The widely used requests package allows you to make HTTP requests from within Python. To better handle large responses, we can stream data using the parameter stream=True (e.g. requests.get("", stream=True). This means the library only gets the HTTP headers and gives back control to you to deal with getting the content of the response using a couple of different methods and properties. One of them is response.iter_lines() which is a Python generator that yields lines in the response. In combination with stream=True this allows us to not have to load the entire response into memory at once, rather process it line by line.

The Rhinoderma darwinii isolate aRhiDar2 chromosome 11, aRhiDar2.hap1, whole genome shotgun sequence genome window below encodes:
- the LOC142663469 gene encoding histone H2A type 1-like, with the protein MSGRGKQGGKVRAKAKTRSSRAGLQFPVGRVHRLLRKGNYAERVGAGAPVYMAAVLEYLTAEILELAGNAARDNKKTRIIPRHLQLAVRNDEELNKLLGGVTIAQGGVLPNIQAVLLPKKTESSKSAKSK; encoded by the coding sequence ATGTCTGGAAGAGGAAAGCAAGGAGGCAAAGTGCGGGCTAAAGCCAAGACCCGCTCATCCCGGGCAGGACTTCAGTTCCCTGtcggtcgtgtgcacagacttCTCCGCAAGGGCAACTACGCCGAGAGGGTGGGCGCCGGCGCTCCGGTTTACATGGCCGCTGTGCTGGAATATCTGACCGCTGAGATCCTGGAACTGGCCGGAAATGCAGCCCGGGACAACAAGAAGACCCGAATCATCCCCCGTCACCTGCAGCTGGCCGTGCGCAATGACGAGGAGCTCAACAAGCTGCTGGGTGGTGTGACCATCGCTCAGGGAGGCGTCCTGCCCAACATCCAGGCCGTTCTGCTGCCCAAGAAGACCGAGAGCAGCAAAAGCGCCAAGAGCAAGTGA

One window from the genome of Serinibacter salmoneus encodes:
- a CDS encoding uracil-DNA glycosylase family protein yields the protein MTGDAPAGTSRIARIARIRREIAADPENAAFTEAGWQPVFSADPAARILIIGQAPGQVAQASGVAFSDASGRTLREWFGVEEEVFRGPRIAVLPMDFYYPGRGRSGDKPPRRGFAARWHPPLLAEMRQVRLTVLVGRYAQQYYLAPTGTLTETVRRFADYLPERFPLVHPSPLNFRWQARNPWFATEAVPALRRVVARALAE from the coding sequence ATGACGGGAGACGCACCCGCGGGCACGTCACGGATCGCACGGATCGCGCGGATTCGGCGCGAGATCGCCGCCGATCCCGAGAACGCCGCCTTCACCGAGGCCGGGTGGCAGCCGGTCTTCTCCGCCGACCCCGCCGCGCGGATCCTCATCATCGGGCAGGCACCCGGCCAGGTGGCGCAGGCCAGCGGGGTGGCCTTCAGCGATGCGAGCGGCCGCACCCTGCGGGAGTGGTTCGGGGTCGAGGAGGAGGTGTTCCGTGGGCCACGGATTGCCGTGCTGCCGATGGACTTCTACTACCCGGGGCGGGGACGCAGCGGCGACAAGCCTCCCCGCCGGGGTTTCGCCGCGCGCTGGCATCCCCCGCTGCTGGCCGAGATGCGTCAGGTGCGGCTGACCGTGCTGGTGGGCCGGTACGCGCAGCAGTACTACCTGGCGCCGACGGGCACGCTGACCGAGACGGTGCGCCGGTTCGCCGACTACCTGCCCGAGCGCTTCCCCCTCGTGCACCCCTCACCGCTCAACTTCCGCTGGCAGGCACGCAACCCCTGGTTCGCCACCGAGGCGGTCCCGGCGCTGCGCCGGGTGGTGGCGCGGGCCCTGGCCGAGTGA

But it has a small quirk in its implementation that tripped me up when testing the behaviour with netcat. iter_lines actually uses another similar method, iter_content() under the hood, where you have to specify the chunk_size — specifying how big are the chunks in which we iterate over the content. iter_lines() by default uses 512 (it used to be 10*1024!) which means any line shorter than that sent in the HTTP response won’t be immediately yielded. Only once the chunk is “filled” will all the lines that fit into the chunk yielded – at once.

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